Observations The Art of Risk Communication

HIV screening: helping clinicians make sense of test results to patients

BMJ 2013; 347 doi: https://doi.org/10.1136/bmj.f5151 (Published 21 August 2013) Cite this as: BMJ 2013;347:f5151
  1. Gerd Gigerenzer, director
  1. 1Harding Centre for Risk Literacy and Centre for Adaptive Behaviour and Cognition, Max Planck Institute for Human Development, Berlin
  1. gigerenzer{at}mpib-berlin.mpg.de

Natural frequencies foster insight and should become part of the training of every medical student and HIV counsellor

In April 2013 the US Preventive Services Task Force recommended that clinicians screen for HIV infection in people aged 15-65 years, revising its earlier position to screen only people at increased risk and pregnant women.1 The proposal elicited discussion about the benefits and harms of antiretroviral treatment, the ethics of testing without people’s explicit consent, and much else, but it neglected one crucial issue: risk literacy among clinicians.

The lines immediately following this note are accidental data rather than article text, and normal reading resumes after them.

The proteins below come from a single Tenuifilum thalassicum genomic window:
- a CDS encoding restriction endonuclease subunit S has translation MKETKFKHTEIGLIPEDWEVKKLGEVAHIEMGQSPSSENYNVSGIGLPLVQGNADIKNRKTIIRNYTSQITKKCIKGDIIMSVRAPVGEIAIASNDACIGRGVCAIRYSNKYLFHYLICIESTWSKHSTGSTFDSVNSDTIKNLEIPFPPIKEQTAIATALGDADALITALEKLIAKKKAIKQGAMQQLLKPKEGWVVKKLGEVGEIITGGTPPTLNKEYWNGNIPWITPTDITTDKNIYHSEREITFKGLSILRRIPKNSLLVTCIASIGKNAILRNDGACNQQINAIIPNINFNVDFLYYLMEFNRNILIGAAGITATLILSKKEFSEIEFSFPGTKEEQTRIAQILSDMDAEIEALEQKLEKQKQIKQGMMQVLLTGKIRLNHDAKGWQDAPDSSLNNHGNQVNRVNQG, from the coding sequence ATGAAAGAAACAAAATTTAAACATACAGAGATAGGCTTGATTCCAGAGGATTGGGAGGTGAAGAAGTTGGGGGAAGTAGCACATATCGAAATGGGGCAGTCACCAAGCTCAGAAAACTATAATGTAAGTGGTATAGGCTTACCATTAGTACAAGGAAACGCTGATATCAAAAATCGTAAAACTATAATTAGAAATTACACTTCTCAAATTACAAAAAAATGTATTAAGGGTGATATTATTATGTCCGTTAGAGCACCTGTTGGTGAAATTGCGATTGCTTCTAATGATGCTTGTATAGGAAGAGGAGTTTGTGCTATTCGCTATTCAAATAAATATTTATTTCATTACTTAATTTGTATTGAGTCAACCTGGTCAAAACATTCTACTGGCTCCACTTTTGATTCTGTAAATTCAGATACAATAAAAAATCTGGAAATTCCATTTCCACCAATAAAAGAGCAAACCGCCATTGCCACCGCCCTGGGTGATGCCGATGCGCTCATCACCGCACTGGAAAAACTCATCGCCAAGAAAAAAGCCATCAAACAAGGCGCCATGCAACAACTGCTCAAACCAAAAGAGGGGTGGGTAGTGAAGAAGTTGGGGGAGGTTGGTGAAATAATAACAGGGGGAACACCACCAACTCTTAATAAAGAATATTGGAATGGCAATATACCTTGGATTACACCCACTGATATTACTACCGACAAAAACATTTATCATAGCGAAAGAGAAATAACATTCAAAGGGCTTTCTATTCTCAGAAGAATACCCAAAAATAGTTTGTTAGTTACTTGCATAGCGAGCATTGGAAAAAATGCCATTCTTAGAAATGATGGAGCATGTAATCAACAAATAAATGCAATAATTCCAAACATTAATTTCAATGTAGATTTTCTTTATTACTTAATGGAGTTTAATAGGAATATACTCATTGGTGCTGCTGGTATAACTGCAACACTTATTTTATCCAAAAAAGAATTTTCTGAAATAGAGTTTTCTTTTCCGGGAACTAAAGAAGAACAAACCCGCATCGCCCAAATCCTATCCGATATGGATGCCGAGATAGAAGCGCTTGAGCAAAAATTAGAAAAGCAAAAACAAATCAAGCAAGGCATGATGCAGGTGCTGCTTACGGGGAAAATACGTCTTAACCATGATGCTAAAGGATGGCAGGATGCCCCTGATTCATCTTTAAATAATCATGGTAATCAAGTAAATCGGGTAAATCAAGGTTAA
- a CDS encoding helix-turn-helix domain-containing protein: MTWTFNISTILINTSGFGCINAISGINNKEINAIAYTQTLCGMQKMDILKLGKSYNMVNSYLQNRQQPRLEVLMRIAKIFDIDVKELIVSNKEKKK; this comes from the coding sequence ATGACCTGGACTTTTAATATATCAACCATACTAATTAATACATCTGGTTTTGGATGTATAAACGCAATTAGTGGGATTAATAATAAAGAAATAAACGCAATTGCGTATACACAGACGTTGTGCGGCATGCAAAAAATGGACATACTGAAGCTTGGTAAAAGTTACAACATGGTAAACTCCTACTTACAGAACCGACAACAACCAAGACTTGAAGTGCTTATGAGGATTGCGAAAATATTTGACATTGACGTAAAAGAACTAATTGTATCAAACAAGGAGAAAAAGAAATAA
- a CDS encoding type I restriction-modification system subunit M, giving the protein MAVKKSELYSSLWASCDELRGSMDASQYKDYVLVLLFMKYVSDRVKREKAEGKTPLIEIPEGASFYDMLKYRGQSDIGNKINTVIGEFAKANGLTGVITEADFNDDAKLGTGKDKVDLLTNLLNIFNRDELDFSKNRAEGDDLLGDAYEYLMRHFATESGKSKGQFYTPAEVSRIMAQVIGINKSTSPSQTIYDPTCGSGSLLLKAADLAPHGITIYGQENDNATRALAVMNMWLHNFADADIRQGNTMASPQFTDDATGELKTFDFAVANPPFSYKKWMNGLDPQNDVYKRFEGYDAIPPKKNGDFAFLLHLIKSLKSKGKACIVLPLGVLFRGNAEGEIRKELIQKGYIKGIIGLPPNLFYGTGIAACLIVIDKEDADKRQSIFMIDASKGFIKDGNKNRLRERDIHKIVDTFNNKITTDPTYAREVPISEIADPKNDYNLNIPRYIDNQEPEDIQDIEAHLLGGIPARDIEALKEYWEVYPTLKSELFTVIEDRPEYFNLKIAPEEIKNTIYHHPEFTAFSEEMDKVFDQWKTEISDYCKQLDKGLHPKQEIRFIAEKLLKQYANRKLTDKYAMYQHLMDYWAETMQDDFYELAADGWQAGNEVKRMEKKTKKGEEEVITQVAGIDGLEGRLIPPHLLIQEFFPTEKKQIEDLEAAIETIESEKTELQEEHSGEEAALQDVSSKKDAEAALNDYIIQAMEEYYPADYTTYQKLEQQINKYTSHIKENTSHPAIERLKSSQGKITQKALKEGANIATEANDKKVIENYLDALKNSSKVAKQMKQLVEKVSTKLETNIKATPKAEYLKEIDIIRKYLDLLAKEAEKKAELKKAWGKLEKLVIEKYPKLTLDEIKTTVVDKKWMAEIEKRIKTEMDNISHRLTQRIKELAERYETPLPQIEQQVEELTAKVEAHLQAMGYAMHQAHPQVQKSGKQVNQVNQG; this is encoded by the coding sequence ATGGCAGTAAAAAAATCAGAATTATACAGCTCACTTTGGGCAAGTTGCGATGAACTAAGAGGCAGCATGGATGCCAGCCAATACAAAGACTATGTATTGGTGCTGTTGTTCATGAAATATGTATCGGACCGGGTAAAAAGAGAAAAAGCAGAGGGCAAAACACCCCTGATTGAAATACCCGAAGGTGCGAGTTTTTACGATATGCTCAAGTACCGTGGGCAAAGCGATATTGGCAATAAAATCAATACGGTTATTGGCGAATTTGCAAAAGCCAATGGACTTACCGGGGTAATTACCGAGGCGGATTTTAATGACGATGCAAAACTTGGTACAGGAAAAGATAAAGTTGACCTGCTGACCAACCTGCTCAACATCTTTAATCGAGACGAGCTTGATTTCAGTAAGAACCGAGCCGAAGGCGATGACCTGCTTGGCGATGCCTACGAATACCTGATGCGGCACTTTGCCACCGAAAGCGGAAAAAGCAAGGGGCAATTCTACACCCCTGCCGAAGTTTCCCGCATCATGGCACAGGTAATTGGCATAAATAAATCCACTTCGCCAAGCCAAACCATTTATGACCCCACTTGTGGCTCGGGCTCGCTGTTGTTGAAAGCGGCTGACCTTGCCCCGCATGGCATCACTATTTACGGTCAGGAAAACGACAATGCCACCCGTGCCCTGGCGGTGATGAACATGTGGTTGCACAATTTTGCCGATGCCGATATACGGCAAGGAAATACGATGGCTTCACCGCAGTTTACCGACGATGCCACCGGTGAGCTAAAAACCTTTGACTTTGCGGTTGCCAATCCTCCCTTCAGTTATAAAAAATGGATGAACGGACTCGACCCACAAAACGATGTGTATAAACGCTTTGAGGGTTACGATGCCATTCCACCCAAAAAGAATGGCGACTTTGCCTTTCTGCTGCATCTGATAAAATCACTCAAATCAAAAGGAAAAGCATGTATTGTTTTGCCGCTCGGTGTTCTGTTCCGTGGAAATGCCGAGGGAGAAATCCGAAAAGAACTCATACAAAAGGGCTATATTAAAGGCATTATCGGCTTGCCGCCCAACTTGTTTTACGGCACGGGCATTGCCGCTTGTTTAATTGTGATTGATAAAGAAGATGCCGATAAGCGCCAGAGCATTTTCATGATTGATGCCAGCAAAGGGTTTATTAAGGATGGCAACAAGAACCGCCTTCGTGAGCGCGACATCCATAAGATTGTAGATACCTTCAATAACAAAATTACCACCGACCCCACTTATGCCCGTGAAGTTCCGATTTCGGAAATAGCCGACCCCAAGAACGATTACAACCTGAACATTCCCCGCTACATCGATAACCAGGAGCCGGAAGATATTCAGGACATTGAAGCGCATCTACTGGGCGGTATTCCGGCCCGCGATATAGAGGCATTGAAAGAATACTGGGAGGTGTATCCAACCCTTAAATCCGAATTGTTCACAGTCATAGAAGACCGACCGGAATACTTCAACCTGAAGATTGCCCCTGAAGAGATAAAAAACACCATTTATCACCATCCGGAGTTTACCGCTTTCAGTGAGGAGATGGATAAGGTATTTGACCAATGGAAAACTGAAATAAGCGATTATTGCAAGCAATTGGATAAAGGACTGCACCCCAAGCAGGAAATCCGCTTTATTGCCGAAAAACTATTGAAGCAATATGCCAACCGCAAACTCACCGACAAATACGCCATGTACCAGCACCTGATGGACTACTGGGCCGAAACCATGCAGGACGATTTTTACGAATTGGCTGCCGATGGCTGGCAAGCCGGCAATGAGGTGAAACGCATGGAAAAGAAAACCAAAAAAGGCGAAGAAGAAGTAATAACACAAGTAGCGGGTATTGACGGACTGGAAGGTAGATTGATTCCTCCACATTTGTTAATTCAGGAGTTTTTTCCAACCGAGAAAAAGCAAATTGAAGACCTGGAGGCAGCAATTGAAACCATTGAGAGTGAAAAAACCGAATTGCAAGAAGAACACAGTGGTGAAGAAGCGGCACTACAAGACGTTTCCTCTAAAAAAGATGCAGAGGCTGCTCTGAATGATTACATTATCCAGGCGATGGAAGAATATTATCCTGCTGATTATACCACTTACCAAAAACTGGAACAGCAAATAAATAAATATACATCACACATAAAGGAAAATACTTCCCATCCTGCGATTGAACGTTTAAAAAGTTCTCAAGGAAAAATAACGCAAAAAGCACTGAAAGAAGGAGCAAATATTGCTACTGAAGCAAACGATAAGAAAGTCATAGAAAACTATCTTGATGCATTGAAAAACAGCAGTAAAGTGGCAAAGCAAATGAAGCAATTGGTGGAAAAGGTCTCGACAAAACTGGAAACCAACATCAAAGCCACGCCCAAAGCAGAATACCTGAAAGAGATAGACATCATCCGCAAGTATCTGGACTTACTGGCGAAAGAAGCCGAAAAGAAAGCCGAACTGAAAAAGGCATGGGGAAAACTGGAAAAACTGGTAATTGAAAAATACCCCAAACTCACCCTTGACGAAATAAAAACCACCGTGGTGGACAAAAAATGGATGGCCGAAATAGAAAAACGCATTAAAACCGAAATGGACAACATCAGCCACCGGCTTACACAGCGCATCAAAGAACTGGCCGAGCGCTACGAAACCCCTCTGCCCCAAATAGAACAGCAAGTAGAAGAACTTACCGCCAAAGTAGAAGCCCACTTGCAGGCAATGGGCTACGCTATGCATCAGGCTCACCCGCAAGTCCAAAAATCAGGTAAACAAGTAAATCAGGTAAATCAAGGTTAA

When my colleagues and I tested 20 professional HIV counsellors, 10 wrongly asserted that false positive test results never occurred, and eight confused the test’s sensitivity (the proportion of people with HIV who actually test positive for it) with its positive predictive value (the proportion of people who test positive who actually have HIV), with only two understanding what a positive test result meant.2 In a replication of this study in progress we see little improvement.

Does innumeracy among clinicians matter? No systematic studies of effects on patients exist—just anecdotal reports of people with false positive test results engaging in unprotected …

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